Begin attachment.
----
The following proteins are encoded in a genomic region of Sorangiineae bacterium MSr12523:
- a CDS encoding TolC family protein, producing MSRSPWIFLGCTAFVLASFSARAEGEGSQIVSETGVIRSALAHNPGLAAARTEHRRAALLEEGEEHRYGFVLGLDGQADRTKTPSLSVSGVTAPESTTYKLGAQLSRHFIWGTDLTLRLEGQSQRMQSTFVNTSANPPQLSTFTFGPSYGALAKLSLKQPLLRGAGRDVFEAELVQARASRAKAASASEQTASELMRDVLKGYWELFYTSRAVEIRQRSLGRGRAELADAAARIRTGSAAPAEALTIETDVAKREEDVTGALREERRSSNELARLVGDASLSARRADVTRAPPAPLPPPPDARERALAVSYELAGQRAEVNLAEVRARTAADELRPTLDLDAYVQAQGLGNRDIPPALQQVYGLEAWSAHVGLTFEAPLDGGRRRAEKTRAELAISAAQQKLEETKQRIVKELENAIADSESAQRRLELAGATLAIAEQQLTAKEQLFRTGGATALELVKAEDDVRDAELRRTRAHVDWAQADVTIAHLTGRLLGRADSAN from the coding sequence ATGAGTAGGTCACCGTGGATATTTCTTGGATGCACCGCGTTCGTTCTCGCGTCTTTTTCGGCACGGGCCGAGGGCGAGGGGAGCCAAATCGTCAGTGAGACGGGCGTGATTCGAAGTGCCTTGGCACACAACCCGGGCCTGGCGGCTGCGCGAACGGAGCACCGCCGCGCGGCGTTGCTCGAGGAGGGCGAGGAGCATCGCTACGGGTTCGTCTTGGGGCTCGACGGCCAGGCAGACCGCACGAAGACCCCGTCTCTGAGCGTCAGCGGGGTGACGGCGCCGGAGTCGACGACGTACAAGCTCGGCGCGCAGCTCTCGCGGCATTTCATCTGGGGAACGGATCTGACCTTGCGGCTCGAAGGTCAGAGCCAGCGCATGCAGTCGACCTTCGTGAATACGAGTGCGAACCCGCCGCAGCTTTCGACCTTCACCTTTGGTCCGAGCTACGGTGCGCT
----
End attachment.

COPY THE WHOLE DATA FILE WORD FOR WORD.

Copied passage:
The following proteins are encoded in a genomic region of Sorangiineae bacterium MSr12523:
- a CDS encoding TolC family protein, producing MSRSPWIFLGCTAFVLASFSARAEGEGSQIVSETGVIRSALAHNPGLAAARTEHRRAALLEEGEEHRYGFVLGLDGQADRTKTPSLSVSGVTAPESTTYKLGAQLSRHFIWGTDLTLRLEGQSQRMQSTFVNTSANPPQLSTFTFGPSYGALAKLSLKQPLLRGAGRDVFEAELVQARASRAKAASASEQTASELMRDVLKGYWELFYTSRAVEIRQRSLGRGRAELADAAARIRTGSAAPAEALTIETDVAKREEDVTGALREERRSSNELARLVGDASLSARRADVTRAPPAPLPPPPDARERALAVSYELAGQRAEVNLAEVRARTAADELRPTLDLDAYVQAQGLGNRDIPPALQQVYGLEAWSAHVGLTFEAPLDGGRRRAEKTRAELAISAAQQKLEETKQRIVKELENAIADSESAQRRLELAGATLAIAEQQLTAKEQLFRTGGATALELVKAEDDVRDAELRRTRAHVDWAQADVTIAHLTGRLLGRADSAN from the coding sequence ATGAGTAGGTCACCGTGGATATTTCTTGGATGCACCGCGTTCGTTCTCGCGTCTTTTTCGGCACGGGCCGAGGGCGAGGGGAGCCAAATCGTCAGTGAGACGGGCGTGATTCGAAGTGCCTTGGCACACAACCCGGGCCTGGCGGCTGCGCGAACGGAGCACCGCCGCGCGGCGTTGCTCGAGGAGGGCGAGGAGCATCGCTACGGGTTCGTCTTGGGGCTCGACGGCCAGGCAGACCGCACGAAGACCCCGTCTCTGAGCGTCAGCGGGGTGACGGCGCCGGAGTCGACGACGTACAAGCTCGGCGCGCAGCTCTCGCGGCATTTCATCTGGGGAACGGATCTGACCTTGCGGCTCGAAGGTCAGAGCCAGCGCATGCAGTCGACCTTCGTGAATACGAGTGCGAACCCGCCGCAGCTTTCGACCTTCACCTTTGGTCCGAGCTACGGTGCGCT